New Streets, More Commercial Wasteland
A member of Brno's planning committee claims that people are not interested enough in who the streets are named after. In the case of Milada Horáková, it seems to me, there is less danger of complete ignorance than in the case of someone like Karolína Světlá, but I haven't heard any plans to change the name of her streets to "Karolína Světlá, nineteenth-century writer and feminist." But even if all the streets named after famous people, would such subtitles really raise residents' level of appreciation for these namesakes? Does naming a street after them really convince citizens that these were significant people?
If they do go forward with the plan of renaming streets, how are they going to decide to redistribute the names? Smetana, the Bohemian (ahem) composer has a whole street, while Kurt Gödel, a logician and mathematician born in Brno, will only receive a path in a park below the cathedral. They say he walked to school on these paths as a boy, but why not re-name the highway to Vienna for him since he left for there not too long after? And what about Erich Korngold (another composer)? He was born in Brno, but I haven't yet noticed any streets for him.
Moderní Brno also announced the opening of a new office complex along the (current) Vídeňská street, which goes toward Vienna (Vienna is Vídeň in Czech). The new complex is, I suppose, a sign that Brno is moving up in the world. The complex is named Spielberk and was opened in mid-June by Remon Vos, managing director of CTP Invest, the group that is developing the office park. Not too long ago, the Dutch-born Vos couldn't have been less condescending when he spoke about Brno to the Prague Post, where he was quoted: "In Prague, you have everything. [. . . In Brno] that's not always the case." Now that CTP has invested more than 143 million USD in Brno, perhaps he's changed some of his outlook, but I suspect he would still not want to live in Brno. It's always nice to know that such heartwarming people are looking out for the city's future.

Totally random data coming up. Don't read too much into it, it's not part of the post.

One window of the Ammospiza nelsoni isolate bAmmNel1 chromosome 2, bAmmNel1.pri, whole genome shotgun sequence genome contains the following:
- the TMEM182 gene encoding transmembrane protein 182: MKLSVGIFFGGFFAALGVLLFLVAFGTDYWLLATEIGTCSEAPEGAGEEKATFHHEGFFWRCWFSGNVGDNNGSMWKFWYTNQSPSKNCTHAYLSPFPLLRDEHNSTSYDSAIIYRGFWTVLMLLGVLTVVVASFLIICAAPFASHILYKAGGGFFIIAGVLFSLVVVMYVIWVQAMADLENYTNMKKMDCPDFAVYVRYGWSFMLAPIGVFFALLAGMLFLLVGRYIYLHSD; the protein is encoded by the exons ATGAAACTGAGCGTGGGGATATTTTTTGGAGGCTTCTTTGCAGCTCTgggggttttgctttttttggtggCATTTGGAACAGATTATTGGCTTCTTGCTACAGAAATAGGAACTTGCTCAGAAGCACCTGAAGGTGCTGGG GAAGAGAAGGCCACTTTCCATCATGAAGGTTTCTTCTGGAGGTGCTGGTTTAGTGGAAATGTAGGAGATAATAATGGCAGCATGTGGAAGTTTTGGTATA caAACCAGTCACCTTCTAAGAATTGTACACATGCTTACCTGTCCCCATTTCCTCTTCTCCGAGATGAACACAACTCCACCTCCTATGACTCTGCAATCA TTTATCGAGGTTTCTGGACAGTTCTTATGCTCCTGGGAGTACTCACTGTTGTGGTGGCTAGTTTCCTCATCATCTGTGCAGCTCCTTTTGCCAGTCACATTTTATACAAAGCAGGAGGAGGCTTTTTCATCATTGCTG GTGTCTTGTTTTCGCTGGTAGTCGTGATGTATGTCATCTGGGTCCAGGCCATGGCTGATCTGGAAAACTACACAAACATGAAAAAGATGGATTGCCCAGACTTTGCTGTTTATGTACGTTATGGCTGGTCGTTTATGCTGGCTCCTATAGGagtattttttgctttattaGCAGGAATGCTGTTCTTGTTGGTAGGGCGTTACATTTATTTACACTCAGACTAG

CTP (short for Central Trade Park) also cultivates charming corporate architecture. If the looks are anything to go by, Brno will soon be the next Canton, Michigan (at least, according to Joe's reports of endless strip malls). I admire Brno's tradition of functionalism, but I'm afraid that the architecture for most commercial office parks just doesn't cut it, and it's not creating new neighborhoods in which people (especially not Vos, I suspect) will want to live.
In any case, they probably won't be changing the name of Zámečnická street since it hasn't changed since the 13th century. At least some things stay the same.
Tags: Brno, city, development